Intelligence: The New Noise from DNI


January15, 2007: In the United States, the new Office of the Director of National Intelligence (DNI) has hit the ground running, and created, as many expected, another layer of bureaucracy. Time will tell if these various new operations will have the desired effect. All of them reek of good intentions, but that's usually not enough to produce useful results. Among the various new ideas that have been implemented;

Mission Managers. These are high ranking people, with a small staff, and the job of helping ensure that all available data is collected for specific missions. For example, there is currently an Iraq Mission Manager, and a North Korea Mission Manager.

Audits. These consist of a number of projects, which aim to catalog what data, and collection resources are available throughout the entire American intelligence world. That's not as easy as it sounds, as there are a lot of operations that are kept really, really secret. Same for some data files. This effort is also collecting ideas and methods, which is expected to be useful when passed around to all fourteen intelligence agencies.

Cooperation. This is a major activity all by itself. Always could use more cooperation. A big effort is being made to forge links between the FBI (which does most of the intel work inside the United States) and the other agencies, which specialize in operations overseas. For over fifty years, there have been problems getting the FBI to stay in sync with the overseas intel efforts.

Getting the MASINT Measurement and Signature Intelligence) community better integrated with everyone else. MASINT is basically intelligence gathering operations that use esoteric math and data to find secrets. MASINT does not use Signals Intelligence (SIGINT), Imagery Intelligence (IMINT), or Human Intelligence (HUMINT). MASINT has been getting more useful of late, but has always been difficult to explain, especially to senior users outside the intel community.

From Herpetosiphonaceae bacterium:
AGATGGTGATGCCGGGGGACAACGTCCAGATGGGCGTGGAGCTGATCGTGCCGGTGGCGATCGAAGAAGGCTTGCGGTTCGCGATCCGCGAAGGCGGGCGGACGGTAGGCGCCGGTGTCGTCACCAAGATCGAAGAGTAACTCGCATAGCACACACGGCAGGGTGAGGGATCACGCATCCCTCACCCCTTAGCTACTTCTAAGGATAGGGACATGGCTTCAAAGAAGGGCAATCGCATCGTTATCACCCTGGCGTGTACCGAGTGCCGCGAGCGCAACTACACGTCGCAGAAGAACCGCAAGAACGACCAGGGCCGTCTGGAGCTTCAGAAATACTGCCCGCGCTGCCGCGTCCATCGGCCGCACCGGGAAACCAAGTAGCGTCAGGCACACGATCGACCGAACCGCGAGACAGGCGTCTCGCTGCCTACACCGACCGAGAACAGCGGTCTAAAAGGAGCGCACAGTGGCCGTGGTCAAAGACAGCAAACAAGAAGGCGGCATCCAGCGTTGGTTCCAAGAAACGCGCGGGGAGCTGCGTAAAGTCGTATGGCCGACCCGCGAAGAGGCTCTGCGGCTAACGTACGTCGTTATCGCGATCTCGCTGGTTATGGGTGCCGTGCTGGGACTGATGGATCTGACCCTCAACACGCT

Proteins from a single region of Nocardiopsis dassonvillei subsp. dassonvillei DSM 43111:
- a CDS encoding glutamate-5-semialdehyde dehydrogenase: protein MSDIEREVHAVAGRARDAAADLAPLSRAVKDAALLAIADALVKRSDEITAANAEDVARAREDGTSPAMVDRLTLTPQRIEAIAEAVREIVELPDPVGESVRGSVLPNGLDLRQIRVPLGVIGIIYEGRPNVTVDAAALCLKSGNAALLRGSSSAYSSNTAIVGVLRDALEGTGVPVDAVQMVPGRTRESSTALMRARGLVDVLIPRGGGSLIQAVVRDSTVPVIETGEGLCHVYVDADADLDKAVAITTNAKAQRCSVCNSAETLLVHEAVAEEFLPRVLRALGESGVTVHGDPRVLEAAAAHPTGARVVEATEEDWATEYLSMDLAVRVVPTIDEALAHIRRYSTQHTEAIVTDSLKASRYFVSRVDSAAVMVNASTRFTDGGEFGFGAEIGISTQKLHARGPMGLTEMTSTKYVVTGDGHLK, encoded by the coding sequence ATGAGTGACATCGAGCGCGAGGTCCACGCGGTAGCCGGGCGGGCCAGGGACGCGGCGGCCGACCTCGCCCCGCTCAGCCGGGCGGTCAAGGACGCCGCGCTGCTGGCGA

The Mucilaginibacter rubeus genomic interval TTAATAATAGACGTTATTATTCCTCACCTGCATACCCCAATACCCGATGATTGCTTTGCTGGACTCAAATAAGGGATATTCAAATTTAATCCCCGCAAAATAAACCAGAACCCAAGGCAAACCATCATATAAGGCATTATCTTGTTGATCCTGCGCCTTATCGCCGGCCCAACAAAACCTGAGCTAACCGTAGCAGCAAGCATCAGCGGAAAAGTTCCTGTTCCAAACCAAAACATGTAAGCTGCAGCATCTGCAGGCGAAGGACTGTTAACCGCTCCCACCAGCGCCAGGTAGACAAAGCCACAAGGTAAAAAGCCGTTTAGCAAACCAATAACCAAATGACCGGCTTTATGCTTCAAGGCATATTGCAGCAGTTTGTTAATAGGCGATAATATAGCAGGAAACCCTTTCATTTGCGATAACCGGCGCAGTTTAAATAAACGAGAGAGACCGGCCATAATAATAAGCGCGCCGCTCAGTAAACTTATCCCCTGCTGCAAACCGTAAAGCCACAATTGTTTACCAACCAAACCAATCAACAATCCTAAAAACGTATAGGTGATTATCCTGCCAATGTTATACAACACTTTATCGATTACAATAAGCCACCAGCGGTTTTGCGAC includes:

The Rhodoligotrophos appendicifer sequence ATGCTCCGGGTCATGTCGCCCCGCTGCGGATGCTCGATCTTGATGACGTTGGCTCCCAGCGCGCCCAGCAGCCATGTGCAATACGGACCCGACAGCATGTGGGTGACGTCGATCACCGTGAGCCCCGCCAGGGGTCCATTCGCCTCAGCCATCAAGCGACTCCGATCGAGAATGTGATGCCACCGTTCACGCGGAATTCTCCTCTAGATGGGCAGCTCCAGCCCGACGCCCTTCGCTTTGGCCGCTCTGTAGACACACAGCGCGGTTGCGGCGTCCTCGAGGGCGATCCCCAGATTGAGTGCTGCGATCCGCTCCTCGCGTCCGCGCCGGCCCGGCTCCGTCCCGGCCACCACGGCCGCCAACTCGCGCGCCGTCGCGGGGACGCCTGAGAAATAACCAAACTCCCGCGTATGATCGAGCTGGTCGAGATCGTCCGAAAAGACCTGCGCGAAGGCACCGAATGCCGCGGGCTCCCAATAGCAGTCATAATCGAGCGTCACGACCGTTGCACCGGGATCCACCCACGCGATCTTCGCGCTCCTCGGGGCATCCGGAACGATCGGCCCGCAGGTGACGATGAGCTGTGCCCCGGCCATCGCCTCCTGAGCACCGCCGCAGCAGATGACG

Another useful effort, one that has been tried many times before, is to streamline the effort going into creating analysis and reports. Over time, more layers of editing and supervision get added, and eventually, this distorts the results.

In general the DNI is trying to bring some organization and standardization to the production, and presentation, of intelligence. This immediately runs up against resistance to conform to new ways of doing things, just because the DNI wants standards. Much disputation and many disagreements have ensued. While this effort is good in theory, in practice it's gotten ugly at times.

The DNI has gotten ugly on purpose in an effort to measure performance. Lots of resistance to this, but the people who use the product, and pay for it (White House and Congress) have been getting more insistent. At the moment, there's too much smoke and dust being thrown up, to see what, if any, progress is being made. Given the nature of the business, it may be a while before an unclassified assessment of progress, or lack of it, is being made.




Help Keep Us From Drying Up

We need your help! Our subscription base has slowly been dwindling.

Each month we count on your contributions. You can support us in the following ways:

  1. Make sure you spread the word about us. Two ways to do that are to like us on Facebook and follow us on Twitter.
  2. Subscribe to our daily newsletter. We’ll send the news to your email box, and you don’t have to come to the site unless you want to read columns or see photos.
  3. You can contribute to the health of StrategyPage.
Subscribe   Contribute   Close